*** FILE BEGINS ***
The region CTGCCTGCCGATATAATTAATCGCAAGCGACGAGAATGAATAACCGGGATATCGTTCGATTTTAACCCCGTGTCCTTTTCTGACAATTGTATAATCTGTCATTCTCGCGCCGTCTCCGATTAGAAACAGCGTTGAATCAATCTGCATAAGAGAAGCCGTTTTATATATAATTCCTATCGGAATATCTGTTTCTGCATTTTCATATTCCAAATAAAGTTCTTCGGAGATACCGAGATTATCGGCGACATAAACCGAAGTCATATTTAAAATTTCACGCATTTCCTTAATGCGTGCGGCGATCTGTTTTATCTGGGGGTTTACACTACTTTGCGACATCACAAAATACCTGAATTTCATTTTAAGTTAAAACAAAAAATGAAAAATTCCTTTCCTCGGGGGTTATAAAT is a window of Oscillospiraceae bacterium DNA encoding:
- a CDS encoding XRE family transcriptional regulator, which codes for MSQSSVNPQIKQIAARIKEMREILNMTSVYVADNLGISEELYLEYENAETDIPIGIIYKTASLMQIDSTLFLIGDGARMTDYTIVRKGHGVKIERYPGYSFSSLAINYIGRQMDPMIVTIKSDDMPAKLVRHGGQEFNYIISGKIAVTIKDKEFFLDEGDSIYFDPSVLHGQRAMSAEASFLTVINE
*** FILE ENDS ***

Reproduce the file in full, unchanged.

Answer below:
The region CTGCCTGCCGATATAATTAATCGCAAGCGACGAGAATGAATAACCGGGATATCGTTCGATTTTAACCCCGTGTCCTTTTCTGACAATTGTATAATCTGTCATTCTCGCGCCGTCTCCGATTAGAAACAGCGTTGAATCAATCTGCATAAGAGAAGCCGTTTTATATATAATTCCTATCGGAATATCTGTTTCTGCATTTTCATATTCCAAATAAAGTTCTTCGGAGATACCGAGATTATCGGCGACATAAACCGAAGTCATATTTAAAATTTCACGCATTTCCTTAATGCGTGCGGCGATCTGTTTTATCTGGGGGTTTACACTACTTTGCGACATCACAAAATACCTGAATTTCATTTTAAGTTAAAACAAAAAATGAAAAATTCCTTTCCTCGGGGGTTATAAAT is a window of Oscillospiraceae bacterium DNA encoding:
- a CDS encoding XRE family transcriptional regulator, which codes for MSQSSVNPQIKQIAARIKEMREILNMTSVYVADNLGISEELYLEYENAETDIPIGIIYKTASLMQIDSTLFLIGDGARMTDYTIVRKGHGVKIERYPGYSFSSLAINYIGRQMDPMIVTIKSDDMPAKLVRHGGQEFNYIISGKIAVTIKDKEFFLDEGDSIYFDPSVLHGQRAMSAEASFLTVINE